Karan Casey  - “The Winds Begin To Sing” - Shanachie 78044

Karan Casey made her name with Irish-American band Solas on three acclaimed albums.  This is her second solo release, on which that remarkable voice is ably supported by not only regular musicians Ewan Vernal and John Doyle but also two of Manchester’s finest - flautist and piper Michael McGoldrick and fiddler Dezi Donnelly.

Most of the eleven songs are traditional, arranged by Casey and her musicians in a way which draws out their timeless power and doesn’t attempt to shoehorn the material into new and exciting styles for the sake of mere cleverness.  Casey and company know what they’re about, and it’s immediately obvious that we’re in safe hands; from the “Lord Randall” variant “Who Put The Blood” to a sensitive reading of the haunting “The Snows They Melt The Soonest” which rivals the definitive Dick Gaughan interpretation, these songs (to paraphrase Philip Larkin) don’t bother us.

Casey is also quite a judge of a good contemporary song.  She makes an excellent job of Andy M Stewart’s heartbreaking “Where Are You Tonight I Wonder” and the two John Spillane/Louis De Paor compositions; the ensemble playing on one of these, “Buile Mo Chroi”, is especially fine.  She only puts a foot wrong once.  The decision to tackle the Billie Holiday standard, “Strange Fruit”, was courageous but misguided; but then, I can’t think of any singer currently working on the folk scene (except, possibly, June Tabor) who could take on that peculiarly intense, intransigent piece and win.  It’s the only false note in a collection which can only enhance Karan Casey’s already considerable reputation.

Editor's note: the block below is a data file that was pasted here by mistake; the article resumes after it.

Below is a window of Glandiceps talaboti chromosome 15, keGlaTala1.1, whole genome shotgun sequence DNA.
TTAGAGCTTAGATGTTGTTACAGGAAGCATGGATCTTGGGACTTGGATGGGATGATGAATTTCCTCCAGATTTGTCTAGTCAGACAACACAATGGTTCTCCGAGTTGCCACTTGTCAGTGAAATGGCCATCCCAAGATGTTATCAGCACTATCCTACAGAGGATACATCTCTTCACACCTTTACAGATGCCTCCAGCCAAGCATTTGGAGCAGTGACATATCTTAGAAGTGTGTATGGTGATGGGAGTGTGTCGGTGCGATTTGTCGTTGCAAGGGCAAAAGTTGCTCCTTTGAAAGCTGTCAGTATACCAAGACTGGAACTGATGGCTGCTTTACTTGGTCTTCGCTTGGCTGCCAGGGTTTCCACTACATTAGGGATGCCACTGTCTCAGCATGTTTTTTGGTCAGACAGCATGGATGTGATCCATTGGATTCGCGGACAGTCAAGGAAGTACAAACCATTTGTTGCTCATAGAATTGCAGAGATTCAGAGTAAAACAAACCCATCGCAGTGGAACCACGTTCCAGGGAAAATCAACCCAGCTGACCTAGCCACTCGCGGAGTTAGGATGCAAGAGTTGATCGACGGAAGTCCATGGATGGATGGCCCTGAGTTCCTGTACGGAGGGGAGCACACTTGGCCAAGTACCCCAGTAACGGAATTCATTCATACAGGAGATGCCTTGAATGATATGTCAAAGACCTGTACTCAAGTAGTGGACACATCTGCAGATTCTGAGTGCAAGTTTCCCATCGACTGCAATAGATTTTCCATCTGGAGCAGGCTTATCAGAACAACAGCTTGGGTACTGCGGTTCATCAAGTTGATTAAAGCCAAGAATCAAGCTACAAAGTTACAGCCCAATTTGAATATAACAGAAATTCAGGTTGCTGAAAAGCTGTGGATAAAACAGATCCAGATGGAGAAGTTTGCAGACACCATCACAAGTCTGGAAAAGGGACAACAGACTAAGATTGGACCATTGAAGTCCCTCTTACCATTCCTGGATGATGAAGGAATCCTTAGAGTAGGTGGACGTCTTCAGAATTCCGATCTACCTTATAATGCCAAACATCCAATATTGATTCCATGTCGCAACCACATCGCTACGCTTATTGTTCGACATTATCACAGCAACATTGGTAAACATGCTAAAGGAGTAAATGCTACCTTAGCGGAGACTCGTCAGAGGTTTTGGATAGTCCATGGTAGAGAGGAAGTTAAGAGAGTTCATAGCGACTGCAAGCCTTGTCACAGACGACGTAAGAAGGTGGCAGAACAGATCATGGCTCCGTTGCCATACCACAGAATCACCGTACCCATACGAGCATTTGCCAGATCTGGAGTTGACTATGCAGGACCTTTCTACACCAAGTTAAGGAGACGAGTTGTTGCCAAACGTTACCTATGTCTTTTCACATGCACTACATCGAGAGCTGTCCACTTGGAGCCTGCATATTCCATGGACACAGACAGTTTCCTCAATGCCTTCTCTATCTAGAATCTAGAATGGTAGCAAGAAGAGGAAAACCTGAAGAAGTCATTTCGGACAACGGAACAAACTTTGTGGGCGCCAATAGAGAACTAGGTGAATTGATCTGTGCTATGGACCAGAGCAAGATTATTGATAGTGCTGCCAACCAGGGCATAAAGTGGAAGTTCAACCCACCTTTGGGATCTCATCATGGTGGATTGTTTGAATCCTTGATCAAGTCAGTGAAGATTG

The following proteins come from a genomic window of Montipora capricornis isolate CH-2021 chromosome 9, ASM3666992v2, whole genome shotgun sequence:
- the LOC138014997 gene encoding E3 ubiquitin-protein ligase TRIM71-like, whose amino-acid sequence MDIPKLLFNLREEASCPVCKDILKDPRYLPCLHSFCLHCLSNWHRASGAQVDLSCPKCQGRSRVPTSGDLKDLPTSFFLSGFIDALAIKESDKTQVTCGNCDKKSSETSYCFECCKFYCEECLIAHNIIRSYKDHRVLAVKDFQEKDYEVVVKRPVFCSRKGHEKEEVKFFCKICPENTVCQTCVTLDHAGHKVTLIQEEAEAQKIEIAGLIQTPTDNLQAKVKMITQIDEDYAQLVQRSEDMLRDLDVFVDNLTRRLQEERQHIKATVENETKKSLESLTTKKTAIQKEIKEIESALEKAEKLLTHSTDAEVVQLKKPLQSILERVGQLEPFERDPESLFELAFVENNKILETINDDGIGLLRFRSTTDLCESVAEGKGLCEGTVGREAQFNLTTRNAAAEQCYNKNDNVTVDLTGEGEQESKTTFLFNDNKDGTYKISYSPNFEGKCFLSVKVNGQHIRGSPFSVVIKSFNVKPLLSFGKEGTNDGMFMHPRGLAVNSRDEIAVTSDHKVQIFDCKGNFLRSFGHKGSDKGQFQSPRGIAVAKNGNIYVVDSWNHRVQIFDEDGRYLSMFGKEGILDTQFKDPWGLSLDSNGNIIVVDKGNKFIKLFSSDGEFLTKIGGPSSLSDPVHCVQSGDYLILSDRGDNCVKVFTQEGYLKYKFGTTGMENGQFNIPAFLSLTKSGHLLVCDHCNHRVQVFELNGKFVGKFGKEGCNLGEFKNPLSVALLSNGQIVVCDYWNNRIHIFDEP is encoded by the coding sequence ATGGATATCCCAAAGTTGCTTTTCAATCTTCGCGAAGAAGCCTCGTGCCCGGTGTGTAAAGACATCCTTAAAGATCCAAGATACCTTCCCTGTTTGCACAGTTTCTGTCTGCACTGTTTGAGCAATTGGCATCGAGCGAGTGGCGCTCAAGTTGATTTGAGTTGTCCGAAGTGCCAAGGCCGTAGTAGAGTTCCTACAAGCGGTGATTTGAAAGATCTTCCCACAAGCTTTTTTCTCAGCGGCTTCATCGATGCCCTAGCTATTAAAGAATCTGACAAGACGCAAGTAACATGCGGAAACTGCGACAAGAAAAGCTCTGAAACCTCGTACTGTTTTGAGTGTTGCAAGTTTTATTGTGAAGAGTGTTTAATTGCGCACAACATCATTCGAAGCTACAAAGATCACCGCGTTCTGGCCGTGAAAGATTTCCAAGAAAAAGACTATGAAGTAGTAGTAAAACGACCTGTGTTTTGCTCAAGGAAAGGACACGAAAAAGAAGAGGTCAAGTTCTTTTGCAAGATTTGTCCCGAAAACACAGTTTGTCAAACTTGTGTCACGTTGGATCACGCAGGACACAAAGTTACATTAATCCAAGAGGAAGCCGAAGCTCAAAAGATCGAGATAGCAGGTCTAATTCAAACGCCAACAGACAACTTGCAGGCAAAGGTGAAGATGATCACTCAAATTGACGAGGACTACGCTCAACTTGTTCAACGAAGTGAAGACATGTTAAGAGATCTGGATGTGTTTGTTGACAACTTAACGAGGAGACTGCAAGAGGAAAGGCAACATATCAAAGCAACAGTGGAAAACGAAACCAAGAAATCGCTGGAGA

Dave Tuxford

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This album was reviewed in Issue 45 of The Living Tradition magazine.